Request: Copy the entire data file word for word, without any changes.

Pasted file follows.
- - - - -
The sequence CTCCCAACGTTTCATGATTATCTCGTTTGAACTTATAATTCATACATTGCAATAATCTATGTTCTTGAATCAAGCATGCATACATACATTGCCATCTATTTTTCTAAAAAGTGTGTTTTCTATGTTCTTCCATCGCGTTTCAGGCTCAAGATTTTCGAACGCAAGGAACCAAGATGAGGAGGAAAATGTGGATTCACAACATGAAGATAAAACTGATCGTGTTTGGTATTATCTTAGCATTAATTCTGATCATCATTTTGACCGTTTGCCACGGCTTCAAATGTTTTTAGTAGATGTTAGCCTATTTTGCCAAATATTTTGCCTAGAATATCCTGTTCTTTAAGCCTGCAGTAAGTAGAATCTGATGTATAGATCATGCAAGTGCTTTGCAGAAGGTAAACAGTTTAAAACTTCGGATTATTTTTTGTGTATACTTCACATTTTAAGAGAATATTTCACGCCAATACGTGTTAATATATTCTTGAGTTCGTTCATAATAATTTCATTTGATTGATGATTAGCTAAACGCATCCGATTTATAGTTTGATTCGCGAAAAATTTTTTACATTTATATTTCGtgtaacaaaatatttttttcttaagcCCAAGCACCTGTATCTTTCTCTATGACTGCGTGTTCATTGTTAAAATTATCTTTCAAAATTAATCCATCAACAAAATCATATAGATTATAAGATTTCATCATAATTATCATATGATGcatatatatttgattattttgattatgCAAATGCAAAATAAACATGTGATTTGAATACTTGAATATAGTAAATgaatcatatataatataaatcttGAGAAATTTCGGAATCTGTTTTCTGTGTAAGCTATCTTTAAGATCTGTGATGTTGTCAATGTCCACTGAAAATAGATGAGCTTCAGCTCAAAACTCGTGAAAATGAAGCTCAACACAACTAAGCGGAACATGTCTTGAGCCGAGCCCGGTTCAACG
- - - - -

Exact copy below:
The sequence CTCCCAACGTTTCATGATTATCTCGTTTGAACTTATAATTCATACATTGCAATAATCTATGTTCTTGAATCAAGCATGCATACATACATTGCCATCTATTTTTCTAAAAAGTGTGTTTTCTATGTTCTTCCATCGCGTTTCAGGCTCAAGATTTTCGAACGCAAGGAACCAAGATGAGGAGGAAAATGTGGATTCACAACATGAAGATAAAACTGATCGTGTTTGGTATTATCTTAGCATTAATTCTGATCATCATTTTGACCGTTTGCCACGGCTTCAAATGTTTTTAGTAGATGTTAGCCTATTTTGCCAAATATTTTGCCTAGAATATCCTGTTCTTTAAGCCTGCAGTAAGTAGAATCTGATGTATAGATCATGCAAGTGCTTTGCAGAAGGTAAACAGTTTAAAACTTCGGATTATTTTTTGTGTATACTTCACATTTTAAGAGAATATTTCACGCCAATACGTGTTAATATATTCTTGAGTTCGTTCATAATAATTTCATTTGATTGATGATTAGCTAAACGCATCCGATTTATAGTTTGATTCGCGAAAAATTTTTTACATTTATATTTCGtgtaacaaaatatttttttcttaagcCCAAGCACCTGTATCTTTCTCTATGACTGCGTGTTCATTGTTAAAATTATCTTTCAAAATTAATCCATCAACAAAATCATATAGATTATAAGATTTCATCATAATTATCATATGATGcatatatatttgattattttgattatgCAAATGCAAAATAAACATGTGATTTGAATACTTGAATATAGTAAATgaatcatatataatataaatcttGAGAAATTTCGGAATCTGTTTTCTGTGTAAGCTATCTTTAAGATCTGTGATGTTGTCAATGTCCACTGAAAATAGATGAGCTTCAGCTCAAAACTCGTGAAAATGAAGCTCAACACAACTAAGCGGAACATGTCTTGAGCCGAGCCCGGTTCAACG